Friday, January 30, 2009

Knittin' Crap: A Sweater's Story

lilycardi I stayed up a little too late last night finishing this cardigan. Yes, it was about 2½ years since I actually started it. No, it was not at all a complicated pattern, although all those seed stitch borders were pretty torturous. (Seed stitch is Evil.)

I first saw the yarn, Noro Lily Multi, at the beginning on March 2006. I had met my parents at Dulles Airport for my grandmother's 85th birthday. She lived in Richmond with my aunt, but first we spent a day in DC, getting a tour of the Capitol from my cousin, a fire safety engineer there. Afterwards, my father went to the National Air & Space Museum and my mother and I, well, found a yarn store. We took a cab a mile or so from the Mall to a place called Stitch DC. I actually only got two skeins of the Lily at the time because I didn't know what to do with it, and I was actually a yarn-knitting neophyte, not thinking in sweater terms.

We decided to walk back to the museum to meet my father. As we stepped out of the yarn store, my mother told me my father was going to have surgery in a month because he had been diagnosed with prostate cancer. Personally, I think dropping that kind of bomb in the nation's capital is a form of emotional terrorism, but none of the dozen or so different police forces seemed to notice.

They had caught that cancer early, but my father had all kinds of complications from the surgery itself. A pulmonary embolism led to use of anticoagulants, which led to internal bleeding and multiple infections. He was in the hospital for months and had multiple surgeries for the bleeding. But I never believed he wouldn't make it, even when my usually stoic and optimistic mother panicked. I don't know if it was denial or what, but it was what it was. And he did make it.

Meanwhile, I had found a sweater pattern I liked, a simple one, and ordered more of the same yarn. I was happily knitting away, and had finished the back, the two front pieces, and a sleeve when... no more yarn. I was, after all, inexperienced at choosing my own yarn for a pattern and had underestimated. It was by now about a year, I think, since I had bought the original two skeins. I went to order more and... it had been discontinued by the manufacturer.1 They were out. Uh, what?

I finally found someone selling a few leftover skeins on ebay (yay, ebay to the rescue!), but I had set the sweater aside and started other things. It took me probably another year to get back to it. And then I had to knit those two interminable seed stitch plackets...

lily-side But around that time, my father had been diagnosed with Stage IV lung cancer. They only found it at the beginning of June when a brain tumor had altered his behavior.2 And I knew this time that he wouldn't make it. I just knew, because of the bad health he'd been in in the last few years, which had also sapped him emotionally (I cannot understate the severity of his phobia of hospitals, and after being stuck in one for almost half a year, I can't blame him all that much). I couldn't tell either of my parents, though, because I didn't want him to think I had no faith, and I knew my mother didn't want to believe it. I wasn't going to try to break her hope. I don't know if I should have or not, but I did what I thought was best.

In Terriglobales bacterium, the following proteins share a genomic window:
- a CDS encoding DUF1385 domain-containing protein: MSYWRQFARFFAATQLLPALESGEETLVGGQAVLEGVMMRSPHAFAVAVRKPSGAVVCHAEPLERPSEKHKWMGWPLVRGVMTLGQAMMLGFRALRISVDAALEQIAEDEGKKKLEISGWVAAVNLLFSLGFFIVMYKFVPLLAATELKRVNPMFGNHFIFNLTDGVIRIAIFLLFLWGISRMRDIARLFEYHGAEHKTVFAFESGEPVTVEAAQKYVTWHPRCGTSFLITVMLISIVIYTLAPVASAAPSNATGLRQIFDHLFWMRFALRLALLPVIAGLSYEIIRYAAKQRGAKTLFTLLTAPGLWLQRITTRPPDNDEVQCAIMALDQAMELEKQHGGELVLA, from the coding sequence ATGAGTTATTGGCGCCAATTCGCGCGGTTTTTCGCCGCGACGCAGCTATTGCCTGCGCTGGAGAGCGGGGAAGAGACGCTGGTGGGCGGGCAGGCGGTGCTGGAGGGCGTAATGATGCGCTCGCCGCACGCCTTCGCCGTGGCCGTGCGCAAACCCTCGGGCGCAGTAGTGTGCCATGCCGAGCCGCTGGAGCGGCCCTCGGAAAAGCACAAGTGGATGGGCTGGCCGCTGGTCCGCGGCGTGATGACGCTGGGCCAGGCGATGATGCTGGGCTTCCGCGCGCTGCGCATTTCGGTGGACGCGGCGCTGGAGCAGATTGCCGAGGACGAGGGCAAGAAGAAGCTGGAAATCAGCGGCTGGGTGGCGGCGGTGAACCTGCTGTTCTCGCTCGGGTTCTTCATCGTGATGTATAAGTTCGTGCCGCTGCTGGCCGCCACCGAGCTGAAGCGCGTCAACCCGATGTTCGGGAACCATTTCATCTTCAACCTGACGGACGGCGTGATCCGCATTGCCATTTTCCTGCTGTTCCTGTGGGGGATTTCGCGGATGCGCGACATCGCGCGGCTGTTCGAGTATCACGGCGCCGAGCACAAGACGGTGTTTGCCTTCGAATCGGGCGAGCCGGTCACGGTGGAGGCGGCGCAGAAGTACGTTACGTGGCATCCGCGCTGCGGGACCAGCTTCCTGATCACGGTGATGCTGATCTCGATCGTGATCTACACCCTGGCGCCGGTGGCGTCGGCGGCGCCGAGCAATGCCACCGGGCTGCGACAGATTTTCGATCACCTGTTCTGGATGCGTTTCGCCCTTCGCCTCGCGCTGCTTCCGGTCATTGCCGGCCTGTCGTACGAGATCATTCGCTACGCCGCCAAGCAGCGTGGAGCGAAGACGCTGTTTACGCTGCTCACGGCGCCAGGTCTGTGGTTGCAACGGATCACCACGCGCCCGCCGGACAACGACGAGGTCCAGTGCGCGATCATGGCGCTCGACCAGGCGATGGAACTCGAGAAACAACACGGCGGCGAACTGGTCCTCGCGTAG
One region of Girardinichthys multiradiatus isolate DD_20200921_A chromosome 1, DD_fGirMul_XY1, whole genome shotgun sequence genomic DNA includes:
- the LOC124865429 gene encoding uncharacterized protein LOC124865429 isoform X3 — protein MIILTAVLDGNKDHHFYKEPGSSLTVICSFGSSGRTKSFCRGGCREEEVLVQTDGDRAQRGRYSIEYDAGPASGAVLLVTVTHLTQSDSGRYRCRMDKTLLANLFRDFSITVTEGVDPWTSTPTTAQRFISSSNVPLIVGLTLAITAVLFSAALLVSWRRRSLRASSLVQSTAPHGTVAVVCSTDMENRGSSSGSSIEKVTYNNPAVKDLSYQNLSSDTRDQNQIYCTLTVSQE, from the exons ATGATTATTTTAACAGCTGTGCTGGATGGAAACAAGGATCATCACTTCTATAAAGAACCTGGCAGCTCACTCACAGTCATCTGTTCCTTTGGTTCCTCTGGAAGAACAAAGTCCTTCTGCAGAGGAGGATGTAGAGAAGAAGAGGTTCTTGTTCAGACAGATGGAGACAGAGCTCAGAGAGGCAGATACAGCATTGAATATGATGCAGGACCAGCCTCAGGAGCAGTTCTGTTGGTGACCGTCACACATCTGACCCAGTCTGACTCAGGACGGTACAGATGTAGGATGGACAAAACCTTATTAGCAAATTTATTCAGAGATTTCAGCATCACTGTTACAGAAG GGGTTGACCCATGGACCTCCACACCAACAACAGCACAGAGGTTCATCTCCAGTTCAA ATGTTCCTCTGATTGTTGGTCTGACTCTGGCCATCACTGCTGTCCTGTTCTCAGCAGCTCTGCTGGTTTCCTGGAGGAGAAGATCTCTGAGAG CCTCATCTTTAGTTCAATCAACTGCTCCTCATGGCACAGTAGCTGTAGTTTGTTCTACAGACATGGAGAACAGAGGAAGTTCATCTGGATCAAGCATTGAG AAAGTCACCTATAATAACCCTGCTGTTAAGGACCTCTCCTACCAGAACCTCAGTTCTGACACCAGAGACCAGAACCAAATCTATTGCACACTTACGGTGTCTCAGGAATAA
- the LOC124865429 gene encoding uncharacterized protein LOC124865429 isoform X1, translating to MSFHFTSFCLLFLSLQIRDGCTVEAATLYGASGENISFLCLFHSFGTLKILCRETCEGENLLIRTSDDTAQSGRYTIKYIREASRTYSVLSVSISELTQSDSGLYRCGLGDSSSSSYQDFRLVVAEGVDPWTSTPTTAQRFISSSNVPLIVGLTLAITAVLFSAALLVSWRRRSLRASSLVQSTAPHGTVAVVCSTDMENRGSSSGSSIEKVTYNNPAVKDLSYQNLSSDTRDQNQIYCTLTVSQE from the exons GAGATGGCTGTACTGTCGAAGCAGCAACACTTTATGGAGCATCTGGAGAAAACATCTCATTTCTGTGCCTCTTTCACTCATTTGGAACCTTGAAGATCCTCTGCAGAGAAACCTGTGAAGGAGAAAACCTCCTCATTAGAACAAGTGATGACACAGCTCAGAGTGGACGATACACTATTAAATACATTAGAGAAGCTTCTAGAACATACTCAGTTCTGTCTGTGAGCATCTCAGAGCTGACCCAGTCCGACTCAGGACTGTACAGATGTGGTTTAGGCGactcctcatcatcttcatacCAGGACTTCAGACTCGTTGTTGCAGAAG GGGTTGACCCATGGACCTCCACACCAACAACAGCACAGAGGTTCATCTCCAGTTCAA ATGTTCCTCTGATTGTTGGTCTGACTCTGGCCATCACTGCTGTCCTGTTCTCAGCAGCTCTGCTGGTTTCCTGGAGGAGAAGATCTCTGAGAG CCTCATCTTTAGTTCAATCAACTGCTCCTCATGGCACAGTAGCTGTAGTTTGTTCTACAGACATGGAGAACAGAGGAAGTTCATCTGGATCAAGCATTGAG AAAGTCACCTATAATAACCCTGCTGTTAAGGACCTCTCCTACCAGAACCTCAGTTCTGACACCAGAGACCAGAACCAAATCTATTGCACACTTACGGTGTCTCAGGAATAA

Of course, he didn't make it this time. The survival rates once lung cancer has spread that much are grim. We just didn't expect to lose him in three months.

So, I finished the sweater last night. In a convoluted way, it will always remind me of my father.

1 Too bad. I really like working with it. I managed to get sweater-quantity of another colorway at closeout price.
2 They managed to remove the first brain tumor (yes, there was a second one found later), which was right against the skull in front. When I saw my father in the hospital right after, he said they used a jackhammer to get it out. Yup, that was my father, all right. And as stubborn as he was, they would have needed some serious power tools to get through his thick skull.


Steph said...

I've always found it interesting, the way connections are made between events,objects and people. I have a bunch of those as well, also revolving around cancer. Some good, some not so much. I hope your sweater is one of the good ones in time. :) - Kla

Karen said...

I have a necklace I made about a dozen years ago that reminds me of that crappy caveman-in-the-Valley Pauly Shore movie, as I was, for some unknown reason (I blame my roommate) watching it while I was working on the necklace.

Now, that's a memory I really want preserved...